Previews: 02/13/09- Close: 03/15/09
Reviewed for TheaterOnline.com By: Ashley Griffin
The Philanderer is a rarely produced work of George Bernard Shaw’s, and much of the charm of the piece lies in the brilliance of its author. It’s just hard to do Shaw badly. The Philanderer tells the story of Leonard Charteris (played by the enchanting Julian Stetkevych,) a playboy who is carrying on a romantic affair with Grace Tranfield before having properly ended his affair with Julia Craven. Enter two disgruntled fathers, a truly “modern” sister, and a sweet, but misguided suitor, and the twists and turns of sorting out the various lovers ensues with hilarious, and heartbreaking consequences. Sound more like soap opera than Shaw? It is exactly this combination that makes the play so much fun. The Philanderer in many ways plays like a more intelligent 19th Century Gossip Girl.
In fact, Mr. Stetkevych portrays Charteris as a slightly more wholesome Chuck Bass, and it is this interpretation that makes the part. Tatiana Gomberg as his cast off lover Julia Craven wonderfully brings to life Shaw’s descriptions of her character. Julia is in many ways still an impudent, spoiled child who is so used to being petted, and crying to get her way that she has failed to mature into the woman she ought to be. The trouble is that we don’t get to see much underneath, making us actually root for Charteris to get rid of her. Ideally there should be a balance, and shifting of sympathies between Julia and Charteris – something which never quite occurs in this production. The rest of the cast does an excellent job, at once giving us the archetypes we revel in, and the humanity behind them. The standout was Ms. Barrie Kreinik as Julia’s “Ibsonite”, plucky, sister Sylvia Craven. Although she had a smaller role, she played it with aplomb, and transformed the minor character into a Jo Marchesque crusader, blazing through the lives of everyone she encountered. She stole every scene she was in, and is an actress to watch for.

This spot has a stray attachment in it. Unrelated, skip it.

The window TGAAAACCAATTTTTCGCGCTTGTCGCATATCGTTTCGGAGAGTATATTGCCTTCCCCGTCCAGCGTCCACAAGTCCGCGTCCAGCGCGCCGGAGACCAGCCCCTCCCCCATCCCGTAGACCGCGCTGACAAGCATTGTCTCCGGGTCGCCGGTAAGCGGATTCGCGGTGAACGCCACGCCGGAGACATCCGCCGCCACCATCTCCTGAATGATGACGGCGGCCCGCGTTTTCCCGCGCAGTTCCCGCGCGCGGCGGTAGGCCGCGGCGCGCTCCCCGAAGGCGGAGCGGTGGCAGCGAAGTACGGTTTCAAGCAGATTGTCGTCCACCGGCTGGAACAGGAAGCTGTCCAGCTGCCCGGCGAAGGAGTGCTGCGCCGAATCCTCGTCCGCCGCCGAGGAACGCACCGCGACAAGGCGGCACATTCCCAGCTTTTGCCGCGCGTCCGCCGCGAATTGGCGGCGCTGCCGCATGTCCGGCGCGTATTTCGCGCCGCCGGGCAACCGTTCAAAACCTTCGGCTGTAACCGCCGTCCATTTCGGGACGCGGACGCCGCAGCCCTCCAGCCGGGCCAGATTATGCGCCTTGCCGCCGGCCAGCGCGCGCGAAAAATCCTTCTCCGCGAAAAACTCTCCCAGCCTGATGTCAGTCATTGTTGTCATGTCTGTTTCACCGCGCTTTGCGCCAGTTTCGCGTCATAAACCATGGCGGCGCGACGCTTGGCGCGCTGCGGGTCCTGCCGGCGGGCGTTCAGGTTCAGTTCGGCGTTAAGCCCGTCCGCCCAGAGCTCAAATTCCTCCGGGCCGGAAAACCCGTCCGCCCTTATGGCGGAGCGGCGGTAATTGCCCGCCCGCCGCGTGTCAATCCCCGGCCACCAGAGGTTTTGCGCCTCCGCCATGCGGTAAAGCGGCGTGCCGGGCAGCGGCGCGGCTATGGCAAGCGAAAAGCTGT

Although The Philanderer is in many ways Gossip Girl entertainment, the indelible Shaw also uses it as a commentary on the ridiculousness, and tragedy of idolizing “modern scientific thought.” Dr. Paramore places so much value in his scientific reasoning that he declares that Mr. Craven has contracted “Paramore disease”, and is on death’s door. In the second act he discovers to his horror that in fact, there is no such disease, and he has made a mistake in his research. All the characters in the play (especially the younger characters: Charteris, Grace, Julia, and Sylvia) are all “Ibsenites” and belong to the Ibsen Club. Charteris uses this Ibsen philosophy, that women and men are equal in every way, to justify why he must be free to sleep with whomever he wishes. While the play obviously disapproves of the stifling gender roles prevalent in 1893, it also warns that the worship of modern reasoning can lead to our downfall as well.
The design elements all came together beautifully. They were smart, and well thought out. The audience was all seated onstage, giving the feeling of watching a play in a room of a doll house, at once sweet and intimate, and reflective of the Ibsenesque views. The whole space gave the feeling of being in a Poe novel, which was just the right ambiance, and the natural echo of the space created a natural amplification that only amped up the classical, dramatic nature of the piece. The lighting was simple, but effective, and the scenic design was spot on. The choice of the painting hanging in Dr. Paramore’s home was so brilliant the audience burst into laughter during the scene change. Leah Bonvissuto’s direction was simple, effective, and one of the highest complements to be paid: almost unnoticeable. I especially appreciated her character driven scene changes. The costume design, while not completely period specific was whimsical, and charming – especially the feather hairpiece worn by Julia, and the entire Pickwickesque ensemble sported by Sylvia.
The Philanderer is a charming play, and should be seen for no other reason then to discover this oft forgotten work by Shaw. Fortunately, in this production, the acting, direction, and design aren’t half bad either.
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